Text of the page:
Virginia Woolf’s 1925 novel Mrs Dalloway is one of the earliest showcases of the stream-of-consciousness technique. Woolf uses the technique to represent the interior of the human mind as it moves through a constellation of past, present, and future experience. It is also a novel about the decline of the British Empire, life in the machine age, and mental illness.
The last subject bears close ties with Woolf’s personal reality, and clear parallels can be drawn between the character Septimus Smith and the author’s own manic depression. It is also one of the themes that a comparison of Mrs Dalloway and The Hours pivots upon.
Woolf’s suspicion of the medical profession, and doctors who try to cure mental illness in particular, comes through the pages of her own diaries as well as the characterisation of Septimus Smith. In 1941, alarmed by signs of her illness returning, Leonard Woolf found his wife a doctor in Brighton, Octavia Wilberforce. Here is what Woolf wrote about Dr Wilberforce after their first meeting:
Monday March 24
She had a <face> nose like the Duke of Wellington & great horse teeth & cold prominent eyes. When we came in she was sitting perched on a 3 cornered chair with knitting in her hands. An arrow fastened her collar. And before 5 minutes had passed she told us that two of her sons had been killed in the war. This, one felt, was to her credit. She taught dressmaking. Everything in the room was red brown & glossy. Sitting there I tried to coin a few compliments. But they perished in the icy sea between us. And then there was nothing.
As we can see from the diary entry, Woolf was alienated from the person who was supposed to be providing her with emotional support. Septimus Smith holds a similar disdain for Dr Holmes, who gives him the following advice:
“Throw yourself into outside interests; take up some hobby. He opened Shakespeare — Antony and Cleopatra; pushed Shakespeare aside. Some hobby, said Dr. Holmes, for did he not owe his own excellent health (and he worked as hard as any man in London) to the fact that he could always switch off from his patients on to old furniture? And what a very pretty comb, if he might say so, Mrs. Warren Smith was wearing!
When the damned fool came again, Septimus refused to see him. Did he indeed? said Dr. Holmes, smiling agreeably. Really he had to give that charming little lady, Mrs. Smith, a friendly push before he could get past her into her husband’s bedroom.”
Dr Holmes in Mrs Dalloway is portrayed as pompous and ignorant, a caricature of the Victorian doctor who couldn’t distinguish psychological illnesses from a common cold. Dr Holmes advises Septimus to take more walks and take up a hobby.
Woolf’s personal experience is symptomatic of a more pervasive problem in the wider cultural context of Mrs Dalloway, namely, the lack of informed research into mental illness. Remember that in your essays for the comparative study of texts and contexts module, you need to consider how ‘social, cultural, and historical contexts influence the composer’s choice of language forms, features, and ideas’. So it is not enough to just point out that Virginia Woolf had a strained relationship with doctors, you have to place that in the context of a bigger social problem.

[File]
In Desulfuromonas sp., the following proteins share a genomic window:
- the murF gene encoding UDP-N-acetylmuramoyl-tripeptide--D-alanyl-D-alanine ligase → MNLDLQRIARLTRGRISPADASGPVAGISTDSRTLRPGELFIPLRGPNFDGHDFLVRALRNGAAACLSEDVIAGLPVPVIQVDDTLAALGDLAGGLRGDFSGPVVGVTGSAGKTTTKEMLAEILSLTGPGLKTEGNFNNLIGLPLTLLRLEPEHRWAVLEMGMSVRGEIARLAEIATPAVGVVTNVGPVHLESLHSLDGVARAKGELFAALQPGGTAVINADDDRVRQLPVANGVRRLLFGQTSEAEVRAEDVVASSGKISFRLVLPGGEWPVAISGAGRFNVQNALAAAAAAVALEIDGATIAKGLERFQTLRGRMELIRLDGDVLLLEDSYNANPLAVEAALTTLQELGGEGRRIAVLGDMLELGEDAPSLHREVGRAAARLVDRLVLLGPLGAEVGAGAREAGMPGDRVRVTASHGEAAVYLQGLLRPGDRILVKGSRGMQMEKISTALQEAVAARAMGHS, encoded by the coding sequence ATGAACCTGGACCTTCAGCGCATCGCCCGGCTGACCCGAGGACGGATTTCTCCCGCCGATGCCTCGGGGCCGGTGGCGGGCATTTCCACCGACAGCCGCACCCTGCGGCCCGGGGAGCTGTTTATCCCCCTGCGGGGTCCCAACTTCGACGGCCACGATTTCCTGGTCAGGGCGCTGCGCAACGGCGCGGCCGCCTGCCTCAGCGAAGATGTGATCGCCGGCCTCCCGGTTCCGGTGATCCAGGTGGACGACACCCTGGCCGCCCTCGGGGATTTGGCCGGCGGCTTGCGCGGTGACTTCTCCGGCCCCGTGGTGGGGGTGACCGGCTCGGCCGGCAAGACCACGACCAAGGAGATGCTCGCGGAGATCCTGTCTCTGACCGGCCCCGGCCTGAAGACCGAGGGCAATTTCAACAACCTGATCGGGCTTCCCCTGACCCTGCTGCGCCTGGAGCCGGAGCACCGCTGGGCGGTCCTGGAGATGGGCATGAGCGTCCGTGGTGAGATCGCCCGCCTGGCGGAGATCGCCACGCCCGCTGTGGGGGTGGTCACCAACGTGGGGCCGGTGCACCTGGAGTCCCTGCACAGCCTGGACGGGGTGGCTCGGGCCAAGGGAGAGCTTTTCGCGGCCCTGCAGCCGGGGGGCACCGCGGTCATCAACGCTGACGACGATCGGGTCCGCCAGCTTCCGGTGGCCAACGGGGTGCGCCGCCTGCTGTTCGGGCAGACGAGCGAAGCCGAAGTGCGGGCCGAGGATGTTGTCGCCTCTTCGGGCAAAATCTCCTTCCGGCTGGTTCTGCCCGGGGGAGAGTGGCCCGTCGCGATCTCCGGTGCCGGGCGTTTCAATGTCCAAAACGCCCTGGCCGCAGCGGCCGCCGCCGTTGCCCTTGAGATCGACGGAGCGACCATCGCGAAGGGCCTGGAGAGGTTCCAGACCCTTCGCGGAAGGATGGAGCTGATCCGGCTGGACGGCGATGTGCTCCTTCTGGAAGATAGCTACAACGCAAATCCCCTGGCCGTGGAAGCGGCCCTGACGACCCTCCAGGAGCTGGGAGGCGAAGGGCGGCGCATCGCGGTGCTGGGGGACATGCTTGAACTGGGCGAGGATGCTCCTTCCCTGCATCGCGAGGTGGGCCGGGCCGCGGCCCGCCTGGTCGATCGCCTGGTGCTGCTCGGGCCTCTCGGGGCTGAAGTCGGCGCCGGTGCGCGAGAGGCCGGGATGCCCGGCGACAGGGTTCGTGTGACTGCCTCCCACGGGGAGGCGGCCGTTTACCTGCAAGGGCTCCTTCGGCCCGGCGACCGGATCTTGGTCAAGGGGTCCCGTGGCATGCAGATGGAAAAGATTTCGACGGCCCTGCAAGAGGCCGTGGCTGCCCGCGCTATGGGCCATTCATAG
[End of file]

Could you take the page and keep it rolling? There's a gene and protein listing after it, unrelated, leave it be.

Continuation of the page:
A band 6 response would emphasise the character Septimus as a representation of misunderstood mental illness patients at the time, and Dr Holmes as a representation of the presumptuousness of doctors, and ignorance of mental health in early twentieth century. Those two characters are part of the composer’s choice of forms and features in the text which she uses to express her attitude towards problems of her social, cultural, and historical context.
Comparing texts and context: connecting Mrs Dalloway and The Hours
The following diagram shows how contexts and texts link together in your essay.
Module A requires you to consider how context shapes the representation of similar issues in two different texts. How does the tension between doctors and patients surface in the other text? The isolation of the mentally ill is transferred into the character of Richard Brown in Stephen Daldry’s The Hours. (The character of Virginia Woolf is a more obvious example, but because we want to tease out the differences between the representation of similar issues, Richard Brown is a better example.)
Stephen Daldry’s Richard Brown, (Ed Harris) like Septimus, represents the isolated patient struggling to gain control over his life amidst people who presume to understand what he needs. But the character Richard also highlights a problem specific to Daldry’s late twentieth century context: the stigma of AIDS victims in the 1980s and 1990s. Because the AIDS epidemic in the 1980s broke out in the gay community, many who had little understanding of homosexuality linked the disease with being gay. As being gay at the time was thought by many to be an “immoral” lifestyle choice, people who contracted AIDS were thought to have inflicted the disease upon themselves by behaving immorally.
The boarded-up apartment Richard has retreated into clearly demonstrates his isolation, and his scepticism of doctors and the standard of mental and physical health held by mainstream society, (shared by Woolf and her character Septimus) is reflected in his refusal to take his medication, and to eat Clarissa’s breakfast.
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